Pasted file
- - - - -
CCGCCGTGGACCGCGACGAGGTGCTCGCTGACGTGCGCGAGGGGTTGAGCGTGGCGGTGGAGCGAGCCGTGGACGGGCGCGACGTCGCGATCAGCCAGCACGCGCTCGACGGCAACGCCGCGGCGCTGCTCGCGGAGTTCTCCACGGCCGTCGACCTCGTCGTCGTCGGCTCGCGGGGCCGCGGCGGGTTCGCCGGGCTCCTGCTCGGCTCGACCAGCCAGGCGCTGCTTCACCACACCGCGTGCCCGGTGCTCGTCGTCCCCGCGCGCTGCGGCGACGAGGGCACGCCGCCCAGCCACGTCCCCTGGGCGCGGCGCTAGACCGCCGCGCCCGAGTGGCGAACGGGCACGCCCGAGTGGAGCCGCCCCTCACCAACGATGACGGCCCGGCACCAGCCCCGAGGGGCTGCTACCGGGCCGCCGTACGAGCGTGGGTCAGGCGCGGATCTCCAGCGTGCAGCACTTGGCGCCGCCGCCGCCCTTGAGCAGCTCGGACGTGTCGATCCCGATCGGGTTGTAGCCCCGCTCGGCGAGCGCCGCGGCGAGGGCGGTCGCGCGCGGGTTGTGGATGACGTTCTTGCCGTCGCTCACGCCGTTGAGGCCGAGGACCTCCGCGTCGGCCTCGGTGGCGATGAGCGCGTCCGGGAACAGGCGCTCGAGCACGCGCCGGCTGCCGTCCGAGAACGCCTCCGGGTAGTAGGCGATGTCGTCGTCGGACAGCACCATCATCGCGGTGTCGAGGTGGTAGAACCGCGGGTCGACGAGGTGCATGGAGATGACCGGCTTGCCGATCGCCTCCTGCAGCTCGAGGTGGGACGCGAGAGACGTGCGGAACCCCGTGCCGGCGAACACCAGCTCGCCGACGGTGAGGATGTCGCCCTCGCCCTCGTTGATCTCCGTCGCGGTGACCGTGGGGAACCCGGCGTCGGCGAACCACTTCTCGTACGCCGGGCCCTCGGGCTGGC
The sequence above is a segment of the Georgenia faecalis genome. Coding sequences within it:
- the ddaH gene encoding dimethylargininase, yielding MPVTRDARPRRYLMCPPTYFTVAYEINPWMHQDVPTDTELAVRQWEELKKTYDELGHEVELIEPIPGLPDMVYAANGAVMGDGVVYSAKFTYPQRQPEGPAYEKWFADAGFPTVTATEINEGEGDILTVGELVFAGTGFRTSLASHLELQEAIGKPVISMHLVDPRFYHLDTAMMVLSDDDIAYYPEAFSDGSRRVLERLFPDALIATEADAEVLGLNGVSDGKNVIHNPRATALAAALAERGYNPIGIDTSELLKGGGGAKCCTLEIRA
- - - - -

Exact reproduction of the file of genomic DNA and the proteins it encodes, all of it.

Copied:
CCGCCGTGGACCGCGACGAGGTGCTCGCTGACGTGCGCGAGGGGTTGAGCGTGGCGGTGGAGCGAGCCGTGGACGGGCGCGACGTCGCGATCAGCCAGCACGCGCTCGACGGCAACGCCGCGGCGCTGCTCGCGGAGTTCTCCACGGCCGTCGACCTCGTCGTCGTCGGCTCGCGGGGCCGCGGCGGGTTCGCCGGGCTCCTGCTCGGCTCGACCAGCCAGGCGCTGCTTCACCACACCGCGTGCCCGGTGCTCGTCGTCCCCGCGCGCTGCGGCGACGAGGGCACGCCGCCCAGCCACGTCCCCTGGGCGCGGCGCTAGACCGCCGCGCCCGAGTGGCGAACGGGCACGCCCGAGTGGAGCCGCCCCTCACCAACGATGACGGCCCGGCACCAGCCCCGAGGGGCTGCTACCGGGCCGCCGTACGAGCGTGGGTCAGGCGCGGATCTCCAGCGTGCAGCACTTGGCGCCGCCGCCGCCCTTGAGCAGCTCGGACGTGTCGATCCCGATCGGGTTGTAGCCCCGCTCGGCGAGCGCCGCGGCGAGGGCGGTCGCGCGCGGGTTGTGGATGACGTTCTTGCCGTCGCTCACGCCGTTGAGGCCGAGGACCTCCGCGTCGGCCTCGGTGGCGATGAGCGCGTCCGGGAACAGGCGCTCGAGCACGCGCCGGCTGCCGTCCGAGAACGCCTCCGGGTAGTAGGCGATGTCGTCGTCGGACAGCACCATCATCGCGGTGTCGAGGTGGTAGAACCGCGGGTCGACGAGGTGCATGGAGATGACCGGCTTGCCGATCGCCTCCTGCAGCTCGAGGTGGGACGCGAGAGACGTGCGGAACCCCGTGCCGGCGAACACCAGCTCGCCGACGGTGAGGATGTCGCCCTCGCCCTCGTTGATCTCCGTCGCGGTGACCGTGGGGAACCCGGCGTCGGCGAACCACTTCTCGTACGCCGGGCCCTCGGGCTGGC
The sequence above is a segment of the Georgenia faecalis genome. Coding sequences within it:
- the ddaH gene encoding dimethylargininase, yielding MPVTRDARPRRYLMCPPTYFTVAYEINPWMHQDVPTDTELAVRQWEELKKTYDELGHEVELIEPIPGLPDMVYAANGAVMGDGVVYSAKFTYPQRQPEGPAYEKWFADAGFPTVTATEINEGEGDILTVGELVFAGTGFRTSLASHLELQEAIGKPVISMHLVDPRFYHLDTAMMVLSDDDIAYYPEAFSDGSRRVLERLFPDALIATEADAEVLGLNGVSDGKNVIHNPRATALAAALAERGYNPIGIDTSELLKGGGGAKCCTLEIRA